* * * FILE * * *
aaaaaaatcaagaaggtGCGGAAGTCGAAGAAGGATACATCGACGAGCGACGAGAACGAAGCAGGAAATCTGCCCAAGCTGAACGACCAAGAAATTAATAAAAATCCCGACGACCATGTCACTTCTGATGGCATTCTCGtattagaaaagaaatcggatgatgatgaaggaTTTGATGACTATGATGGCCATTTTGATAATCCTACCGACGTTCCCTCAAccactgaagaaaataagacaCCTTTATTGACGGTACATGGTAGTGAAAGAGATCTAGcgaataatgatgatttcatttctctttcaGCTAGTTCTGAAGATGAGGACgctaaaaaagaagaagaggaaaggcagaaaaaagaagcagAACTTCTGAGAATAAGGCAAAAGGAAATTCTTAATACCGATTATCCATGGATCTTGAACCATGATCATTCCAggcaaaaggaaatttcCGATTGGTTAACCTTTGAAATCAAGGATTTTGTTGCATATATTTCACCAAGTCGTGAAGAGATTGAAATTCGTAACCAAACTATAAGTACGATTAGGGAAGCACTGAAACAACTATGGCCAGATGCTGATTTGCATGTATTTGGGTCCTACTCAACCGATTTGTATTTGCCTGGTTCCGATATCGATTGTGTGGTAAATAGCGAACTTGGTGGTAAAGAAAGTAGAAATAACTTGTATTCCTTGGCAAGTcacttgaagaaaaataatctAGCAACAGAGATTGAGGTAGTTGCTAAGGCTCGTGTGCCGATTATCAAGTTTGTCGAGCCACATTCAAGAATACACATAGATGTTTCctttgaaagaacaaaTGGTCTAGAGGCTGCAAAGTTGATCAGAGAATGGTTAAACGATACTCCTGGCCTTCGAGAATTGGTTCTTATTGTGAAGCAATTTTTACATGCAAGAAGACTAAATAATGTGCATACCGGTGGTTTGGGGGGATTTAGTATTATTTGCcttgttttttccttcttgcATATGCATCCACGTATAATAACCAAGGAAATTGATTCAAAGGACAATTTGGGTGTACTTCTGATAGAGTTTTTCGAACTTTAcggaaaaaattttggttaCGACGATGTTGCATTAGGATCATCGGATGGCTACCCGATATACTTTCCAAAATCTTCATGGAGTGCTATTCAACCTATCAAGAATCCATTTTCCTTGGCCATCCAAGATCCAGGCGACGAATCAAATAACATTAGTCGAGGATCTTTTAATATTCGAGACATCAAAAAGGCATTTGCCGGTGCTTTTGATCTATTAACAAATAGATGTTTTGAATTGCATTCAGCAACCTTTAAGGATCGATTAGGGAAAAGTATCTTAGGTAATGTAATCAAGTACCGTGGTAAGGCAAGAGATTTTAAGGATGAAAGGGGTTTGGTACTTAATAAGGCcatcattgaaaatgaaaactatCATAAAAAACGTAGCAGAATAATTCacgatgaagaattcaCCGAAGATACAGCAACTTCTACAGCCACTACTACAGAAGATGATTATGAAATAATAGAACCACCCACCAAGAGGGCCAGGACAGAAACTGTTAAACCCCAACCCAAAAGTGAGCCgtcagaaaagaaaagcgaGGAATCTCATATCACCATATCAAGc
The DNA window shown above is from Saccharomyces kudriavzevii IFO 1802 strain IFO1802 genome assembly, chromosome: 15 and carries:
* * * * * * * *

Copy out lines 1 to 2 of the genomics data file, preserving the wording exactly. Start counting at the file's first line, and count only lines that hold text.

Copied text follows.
aaaaaaatcaagaaggtGCGGAAGTCGAAGAAGGATACATCGACGAGCGACGAGAACGAAGCAGGAAATCTGCCCAAGCTGAACGACCAAGAAATTAATAAAAATCCCGACGACCATGTCACTTCTGATGGCATTCTCGtattagaaaagaaatcggatgatgatgaaggaTTTGATGACTATGATGGCCATTTTGATAATCCTACCGACGTTCCCTCAAccactgaagaaaataagacaCCTTTATTGACGGTACATGGTAGTGAAAGAGATCTAGcgaataatgatgatttcatttctctttcaGCTAGTTCTGAAGATGAGGACgctaaaaaagaagaagaggaaaggcagaaaaaagaagcagAACTTCTGAGAATAAGGCAAAAGGAAATTCTTAATACCGATTATCCATGGATCTTGAACCATGATCATTCCAggcaaaaggaaatttcCGATTGGTTAACCTTTGAAATCAAGGATTTTGTTGCATATATTTCACCAAGTCGTGAAGAGATTGAAATTCGTAACCAAACTATAAGTACGATTAGGGAAGCACTGAAACAACTATGGCCAGATGCTGATTTGCATGTATTTGGGTCCTACTCAACCGATTTGTATTTGCCTGGTTCCGATATCGATTGTGTGGTAAATAGCGAACTTGGTGGTAAAGAAAGTAGAAATAACTTGTATTCCTTGGCAAGTcacttgaagaaaaataatctAGCAACAGAGATTGAGGTAGTTGCTAAGGCTCGTGTGCCGATTATCAAGTTTGTCGAGCCACATTCAAGAATACACATAGATGTTTCctttgaaagaacaaaTGGTCTAGAGGCTGCAAAGTTGATCAGAGAATGGTTAAACGATACTCCTGGCCTTCGAGAATTGGTTCTTATTGTGAAGCAATTTTTACATGCAAGAAGACTAAATAATGTGCATACCGGTGGTTTGGGGGGATTTAGTATTATTTGCcttgttttttccttcttgcATATGCATCCACGTATAATAACCAAGGAAATTGATTCAAAGGACAATTTGGGTGTACTTCTGATAGAGTTTTTCGAACTTTAcggaaaaaattttggttaCGACGATGTTGCATTAGGATCATCGGATGGCTACCCGATATACTTTCCAAAATCTTCATGGAGTGCTATTCAACCTATCAAGAATCCATTTTCCTTGGCCATCCAAGATCCAGGCGACGAATCAAATAACATTAGTCGAGGATCTTTTAATATTCGAGACATCAAAAAGGCATTTGCCGGTGCTTTTGATCTATTAACAAATAGATGTTTTGAATTGCATTCAGCAACCTTTAAGGATCGATTAGGGAAAAGTATCTTAGGTAATGTAATCAAGTACCGTGGTAAGGCAAGAGATTTTAAGGATGAAAGGGGTTTGGTACTTAATAAGGCcatcattgaaaatgaaaactatCATAAAAAACGTAGCAGAATAATTCacgatgaagaattcaCCGAAGATACAGCAACTTCTACAGCCACTACTACAGAAGATGATTATGAAATAATAGAACCACCCACCAAGAGGGCCAGGACAGAAACTGTTAAACCCCAACCCAAAAGTGAGCCgtcagaaaagaaaagcgaGGAATCTCATATCACCATATCAAGc
The DNA window shown above is from Saccharomyces kudriavzevii IFO 1802 strain IFO1802 genome assembly, chromosome: 15 and carries: